Richards-Botham Trophy to replace Wisden Trophy for future West Indies/England series

By Sports Desk July 23, 2020

England and the West Indies will compete for a new Richards-Botham Trophy when they next meet in a Men’s Test series to pay tribute to two of their greatest players whose rivalry and friendship embodies the close relationship and mutual respect between the two sides.

The third Test of the #RaiseTheBat Series, which starts at Emirates Old Trafford on Friday will be the last time the two sides compete for the Wisden Trophy, the England and Wales Cricket Board (ECB) and Cricket West Indies (CWI) have announced.

In its place, the new Richards-Botham Trophy will now be designed ready for when the teams next meet in a Test series.

The title honours Sir Vivian Richards, one of cricket’s greatest batsmen, who scored more than 8,500 runs in a 121-Test career, and Sir Ian Botham, the legendary all-rounder who scored more than 5,000 runs and took 383 wickets in 102 Tests.

Fierce competitors on the pitch, the pair developed a great friendship off it, which still endures, and the new trophy is a fitting way to celebrate the warm relationship between the nations and to honour the gladiatorial spirit of contests past and present.

The Wisden Trophy, first introduced in 1963 to commemorate the hundredth edition of the Wisden Cricketers’ Almanack, will now be retired and will be displayed at the MCC Museum at Lord’s where it has traditionally been kept.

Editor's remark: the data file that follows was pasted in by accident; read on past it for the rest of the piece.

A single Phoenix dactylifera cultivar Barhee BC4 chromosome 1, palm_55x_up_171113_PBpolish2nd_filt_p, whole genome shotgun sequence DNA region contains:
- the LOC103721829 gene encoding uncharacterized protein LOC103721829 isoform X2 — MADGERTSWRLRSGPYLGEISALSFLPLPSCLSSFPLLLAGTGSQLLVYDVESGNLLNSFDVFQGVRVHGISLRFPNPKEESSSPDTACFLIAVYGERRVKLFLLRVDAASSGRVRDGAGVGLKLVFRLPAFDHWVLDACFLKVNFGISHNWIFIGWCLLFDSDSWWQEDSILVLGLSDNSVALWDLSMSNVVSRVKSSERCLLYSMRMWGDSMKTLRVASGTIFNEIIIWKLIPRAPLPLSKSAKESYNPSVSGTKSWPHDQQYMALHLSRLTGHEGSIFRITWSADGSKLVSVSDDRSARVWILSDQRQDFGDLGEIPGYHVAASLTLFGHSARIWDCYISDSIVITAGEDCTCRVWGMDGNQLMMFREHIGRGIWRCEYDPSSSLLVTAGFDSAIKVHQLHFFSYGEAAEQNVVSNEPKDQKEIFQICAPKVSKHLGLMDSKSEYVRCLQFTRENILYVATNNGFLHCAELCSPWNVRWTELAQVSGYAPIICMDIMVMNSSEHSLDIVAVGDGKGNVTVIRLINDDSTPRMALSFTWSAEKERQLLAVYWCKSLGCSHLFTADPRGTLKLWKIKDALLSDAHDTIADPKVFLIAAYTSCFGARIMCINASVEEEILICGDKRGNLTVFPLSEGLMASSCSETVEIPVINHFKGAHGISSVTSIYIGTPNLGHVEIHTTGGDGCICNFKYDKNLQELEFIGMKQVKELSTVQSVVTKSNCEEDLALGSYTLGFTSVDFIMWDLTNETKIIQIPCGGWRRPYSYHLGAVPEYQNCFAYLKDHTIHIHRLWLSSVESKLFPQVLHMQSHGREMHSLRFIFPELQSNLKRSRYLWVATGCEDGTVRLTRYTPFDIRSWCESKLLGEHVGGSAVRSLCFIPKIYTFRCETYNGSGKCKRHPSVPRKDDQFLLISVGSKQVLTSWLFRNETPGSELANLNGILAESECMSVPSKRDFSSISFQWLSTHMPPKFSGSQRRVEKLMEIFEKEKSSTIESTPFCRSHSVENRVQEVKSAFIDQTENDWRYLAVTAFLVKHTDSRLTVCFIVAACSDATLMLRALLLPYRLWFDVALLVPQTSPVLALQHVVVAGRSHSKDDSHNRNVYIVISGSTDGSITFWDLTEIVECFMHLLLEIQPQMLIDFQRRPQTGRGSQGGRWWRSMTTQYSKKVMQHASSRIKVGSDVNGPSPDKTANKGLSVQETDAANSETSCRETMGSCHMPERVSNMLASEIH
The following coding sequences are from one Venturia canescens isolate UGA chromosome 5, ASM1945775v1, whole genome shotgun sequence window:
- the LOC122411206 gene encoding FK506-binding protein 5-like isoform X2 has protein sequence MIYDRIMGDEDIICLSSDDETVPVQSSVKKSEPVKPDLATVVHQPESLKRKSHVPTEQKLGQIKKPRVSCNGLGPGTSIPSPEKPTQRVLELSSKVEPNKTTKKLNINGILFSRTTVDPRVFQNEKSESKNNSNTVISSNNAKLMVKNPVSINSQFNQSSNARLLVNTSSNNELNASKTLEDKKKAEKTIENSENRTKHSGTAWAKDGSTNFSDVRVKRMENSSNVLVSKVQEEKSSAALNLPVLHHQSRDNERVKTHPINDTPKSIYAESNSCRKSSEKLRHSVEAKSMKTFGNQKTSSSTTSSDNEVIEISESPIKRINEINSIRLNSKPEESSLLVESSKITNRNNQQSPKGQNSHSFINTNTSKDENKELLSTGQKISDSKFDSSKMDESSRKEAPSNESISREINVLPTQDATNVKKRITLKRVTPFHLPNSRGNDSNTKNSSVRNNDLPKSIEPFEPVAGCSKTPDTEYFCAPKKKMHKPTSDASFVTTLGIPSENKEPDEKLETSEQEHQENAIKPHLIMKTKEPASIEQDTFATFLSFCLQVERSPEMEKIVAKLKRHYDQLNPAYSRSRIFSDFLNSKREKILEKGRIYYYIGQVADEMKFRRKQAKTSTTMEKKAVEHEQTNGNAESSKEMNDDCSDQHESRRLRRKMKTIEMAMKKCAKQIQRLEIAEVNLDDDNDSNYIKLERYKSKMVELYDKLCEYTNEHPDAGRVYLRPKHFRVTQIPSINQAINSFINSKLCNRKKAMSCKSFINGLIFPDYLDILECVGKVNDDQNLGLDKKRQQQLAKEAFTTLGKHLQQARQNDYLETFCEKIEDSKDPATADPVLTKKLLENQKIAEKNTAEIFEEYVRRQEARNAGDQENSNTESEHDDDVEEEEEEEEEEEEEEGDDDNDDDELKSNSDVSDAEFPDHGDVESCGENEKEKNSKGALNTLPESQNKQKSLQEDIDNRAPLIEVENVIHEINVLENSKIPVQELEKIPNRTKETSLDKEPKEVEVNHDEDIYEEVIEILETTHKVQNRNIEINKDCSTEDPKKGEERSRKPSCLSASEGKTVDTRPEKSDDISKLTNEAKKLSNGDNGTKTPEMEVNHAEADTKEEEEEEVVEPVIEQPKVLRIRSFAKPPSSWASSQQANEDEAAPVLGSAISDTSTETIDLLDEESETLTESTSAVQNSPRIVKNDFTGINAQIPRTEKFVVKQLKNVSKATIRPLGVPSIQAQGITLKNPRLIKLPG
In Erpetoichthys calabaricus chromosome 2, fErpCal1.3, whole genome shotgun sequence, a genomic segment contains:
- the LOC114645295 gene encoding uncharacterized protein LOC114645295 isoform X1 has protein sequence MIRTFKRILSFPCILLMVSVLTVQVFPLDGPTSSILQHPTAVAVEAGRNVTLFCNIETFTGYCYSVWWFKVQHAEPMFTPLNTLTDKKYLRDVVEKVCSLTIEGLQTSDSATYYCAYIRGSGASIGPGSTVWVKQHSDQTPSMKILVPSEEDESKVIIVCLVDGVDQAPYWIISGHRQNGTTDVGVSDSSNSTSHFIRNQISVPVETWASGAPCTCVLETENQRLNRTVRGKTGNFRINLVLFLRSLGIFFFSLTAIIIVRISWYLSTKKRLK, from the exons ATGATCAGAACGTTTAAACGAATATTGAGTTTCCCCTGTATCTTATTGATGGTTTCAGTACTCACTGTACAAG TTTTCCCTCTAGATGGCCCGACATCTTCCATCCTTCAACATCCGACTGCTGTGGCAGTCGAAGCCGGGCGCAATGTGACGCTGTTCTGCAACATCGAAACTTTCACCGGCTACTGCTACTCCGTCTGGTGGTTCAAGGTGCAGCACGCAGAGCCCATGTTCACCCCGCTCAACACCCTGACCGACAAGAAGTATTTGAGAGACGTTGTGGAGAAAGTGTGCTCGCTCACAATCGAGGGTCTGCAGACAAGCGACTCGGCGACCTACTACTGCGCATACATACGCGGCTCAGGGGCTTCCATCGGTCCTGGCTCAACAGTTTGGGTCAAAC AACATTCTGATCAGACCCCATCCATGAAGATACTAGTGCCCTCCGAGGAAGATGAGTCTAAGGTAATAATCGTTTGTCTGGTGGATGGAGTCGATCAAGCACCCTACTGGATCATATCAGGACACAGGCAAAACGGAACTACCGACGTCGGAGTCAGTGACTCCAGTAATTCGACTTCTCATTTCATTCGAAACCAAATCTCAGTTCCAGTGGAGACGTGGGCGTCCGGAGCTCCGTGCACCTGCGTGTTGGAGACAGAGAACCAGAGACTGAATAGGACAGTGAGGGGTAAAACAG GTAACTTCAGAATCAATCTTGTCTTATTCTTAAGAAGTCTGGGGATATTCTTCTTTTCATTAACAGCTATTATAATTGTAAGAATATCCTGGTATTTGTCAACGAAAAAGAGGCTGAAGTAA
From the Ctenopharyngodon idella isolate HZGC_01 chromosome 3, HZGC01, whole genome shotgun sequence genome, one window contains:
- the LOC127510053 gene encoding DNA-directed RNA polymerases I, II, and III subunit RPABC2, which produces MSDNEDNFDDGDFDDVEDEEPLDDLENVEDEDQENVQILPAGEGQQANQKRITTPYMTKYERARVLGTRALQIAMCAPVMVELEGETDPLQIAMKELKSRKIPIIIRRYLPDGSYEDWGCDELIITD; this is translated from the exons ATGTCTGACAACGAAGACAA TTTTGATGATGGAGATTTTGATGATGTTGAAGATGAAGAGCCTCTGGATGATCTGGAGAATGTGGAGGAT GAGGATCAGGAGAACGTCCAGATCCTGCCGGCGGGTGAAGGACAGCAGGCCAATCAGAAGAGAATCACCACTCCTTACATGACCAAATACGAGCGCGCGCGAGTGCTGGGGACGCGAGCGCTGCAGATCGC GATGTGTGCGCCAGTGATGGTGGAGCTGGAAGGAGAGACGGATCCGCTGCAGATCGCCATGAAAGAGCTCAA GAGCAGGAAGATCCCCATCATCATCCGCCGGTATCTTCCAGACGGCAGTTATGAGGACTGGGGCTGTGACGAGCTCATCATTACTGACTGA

“This is a huge honour for my good friend Ian and myself. I am delighted to know that the game that I have shown my love for since a little boy is naming such a prestigious award in my recognition of what I managed to achieve as a cricketer. When I had the opportunity to go to England and represent Somerset, one of the first persons I met was Ian Botham, who would later become of one my best friends. We are friends for life,” Sir Vivian said.

“To have this trophy – West Indies vs England – named in honour of our work on the cricket field is great. What I think is also remarkable is that it says a lot about our relationship off the field as well. We were competitors on the field, but we showed we were brothers off the field. I’m proud to have my name on one side of the trophy with him on the other side.”

Sir Ian Botham was in agreement with the Master Blaster’s sentiments.

“Viv was the finest batsman I ever played against. He’s a great friend but we’ve always been competitive, not least when we were on the cricket field, and there was no one else’s wicket I would treasure more,” Botham said.

“Playing the West Indies was always one of the toughest tests in cricket, and it’s an honour for this trophy to bear our names. I hope future series will be just as exciting as the one we’ve all been enjoying this summer.”

Sir Vivian averaged 62.36 against England across his career with eight hundreds. He dominated the 1976 series between the two sides, scoring 829 runs at an average of 118.42 in the series, which West Indies won 3-0. This included 232 in the first Test and 291 in the fifth. He also made what at the time was the fastest Test hundred in the game against England in 1986, taking just 56 balls to reach his century. It is still the equal second fastest of all time.

 

Facing the best team in the world at the time, Sir Ian took 61 wickets at an average of 35 against the West Indies, with three five-wicket hauls and a best of 8-103 at Lord’s. He also scored four 50s, with a best of 81 in the same game at Lord’s in 1984.